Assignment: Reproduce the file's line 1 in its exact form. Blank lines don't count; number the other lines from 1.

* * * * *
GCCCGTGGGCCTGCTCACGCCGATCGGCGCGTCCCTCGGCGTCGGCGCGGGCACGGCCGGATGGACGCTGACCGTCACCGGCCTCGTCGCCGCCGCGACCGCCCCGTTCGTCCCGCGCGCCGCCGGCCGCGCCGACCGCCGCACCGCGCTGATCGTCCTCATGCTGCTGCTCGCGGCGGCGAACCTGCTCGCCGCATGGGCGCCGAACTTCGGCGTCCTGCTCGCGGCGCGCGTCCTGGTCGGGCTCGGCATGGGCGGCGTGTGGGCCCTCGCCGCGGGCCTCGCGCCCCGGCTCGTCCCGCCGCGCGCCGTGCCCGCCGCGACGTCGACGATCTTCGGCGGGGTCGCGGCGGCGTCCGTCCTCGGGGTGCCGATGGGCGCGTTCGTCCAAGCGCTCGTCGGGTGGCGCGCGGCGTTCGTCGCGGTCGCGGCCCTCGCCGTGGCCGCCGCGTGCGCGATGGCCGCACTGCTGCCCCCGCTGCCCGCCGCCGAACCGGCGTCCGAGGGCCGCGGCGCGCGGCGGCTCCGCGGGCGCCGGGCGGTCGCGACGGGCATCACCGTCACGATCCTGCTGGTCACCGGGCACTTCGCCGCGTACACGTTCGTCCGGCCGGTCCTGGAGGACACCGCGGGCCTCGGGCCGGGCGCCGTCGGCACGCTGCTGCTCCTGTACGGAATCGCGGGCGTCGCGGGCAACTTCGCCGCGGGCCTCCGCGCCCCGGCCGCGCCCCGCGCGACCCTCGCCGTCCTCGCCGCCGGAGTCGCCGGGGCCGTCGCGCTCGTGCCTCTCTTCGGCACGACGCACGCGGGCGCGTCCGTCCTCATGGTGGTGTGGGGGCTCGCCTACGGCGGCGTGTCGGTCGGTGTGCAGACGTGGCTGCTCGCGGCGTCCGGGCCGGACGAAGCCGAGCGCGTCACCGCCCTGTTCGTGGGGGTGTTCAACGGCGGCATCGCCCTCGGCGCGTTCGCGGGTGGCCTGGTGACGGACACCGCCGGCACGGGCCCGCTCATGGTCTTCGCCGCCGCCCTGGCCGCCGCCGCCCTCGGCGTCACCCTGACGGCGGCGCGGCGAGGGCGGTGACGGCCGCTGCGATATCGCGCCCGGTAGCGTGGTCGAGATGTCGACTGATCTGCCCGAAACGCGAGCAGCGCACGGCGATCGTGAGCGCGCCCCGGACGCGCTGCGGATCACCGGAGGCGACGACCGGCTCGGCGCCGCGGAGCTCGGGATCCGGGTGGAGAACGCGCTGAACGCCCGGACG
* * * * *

GCCCGTGGGCCTGCTCACGCCGATCGGCGCGTCCCTCGGCGTCGGCGCGGGCACGGCCGGATGGACGCTGACCGTCACCGGCCTCGTCGCCGCCGCGACCGCCCCGTTCGTCCCGCGCGCCGCCGGCCGCGCCGACCGCCGCACCGCGCTGATCGTCCTCATGCTGCTGCTCGCGGCGGCGAACCTGCTCGCCGCATGGGCGCCGAACTTCGGCGTCCTGCTCGCGGCGCGCGTCCTGGTCGGGCTCGGCATGGGCGGCGTGTGGGCCCTCGCCGCGGGCCTCGCGCCCCGGCTCGTCCCGCCGCGCGCCGTGCCCGCCGCGACGTCGACGATCTTCGGCGGGGTCGCGGCGGCGTCCGTCCTCGGGGTGCCGATGGGCGCGTTCGTCCAAGCGCTCGTCGGGTGGCGCGCGGCGTTCGTCGCGGTCGCGGCCCTCGCCGTGGCCGCCGCGTGCGCGATGGCCGCACTGCTGCCCCCGCTGCCCGCCGCCGAACCGGCGTCCGAGGGCCGCGGCGCGCGGCGGCTCCGCGGGCGCCGGGCGGTCGCGACGGGCATCACCGTCACGATCCTGCTGGTCACCGGGCACTTCGCCGCGTACACGTTCGTCCGGCCGGTCCTGGAGGACACCGCGGGCCTCGGGCCGGGCGCCGTCGGCACGCTGCTGCTCCTGTACGGAATCGCGGGCGTCGCGGGCAACTTCGCCGCGGGCCTCCGCGCCCCGGCCGCGCCCCGCGCGACCCTCGCCGTCCTCGCCGCCGGAGTCGCCGGGGCCGTCGCGCTCGTGCCTCTCTTCGGCACGACGCACGCGGGCGCGTCCGTCCTCATGGTGGTGTGGGGGCTCGCCTACGGCGGCGTGTCGGTCGGTGTGCAGACGTGGCTGCTCGCGGCGTCCGGGCCGGACGAAGCCGAGCGCGTCACCGCCCTGTTCGTGGGGGTGTTCAACGGCGGCATCGCCCTCGGCGCGTTCGCGGGTGGCCTGGTGACGGACACCGCCGGCACGGGCCCGCTCATGGTCTTCGCCGCCGCCCTGGCCGCCGCCGCCCTCGGCGTCACCCTGACGGCGGCGCGGCGAGGGCGGTGACGGCCGCTGCGATATCGCGCCCGGTAGCGTGGTCGAGATGTCGACTGATCTGCCCGAAACGCGAGCAGCGCACGGCGATCGTGAGCGCGCCCCGGACGCGCTGCGGATCACCGGAGGCGACGACCGGCTCGGCGCCGCGGAGCTCGGGATCCGGGTGGAGAACGCGCTGAACGCCCGGACG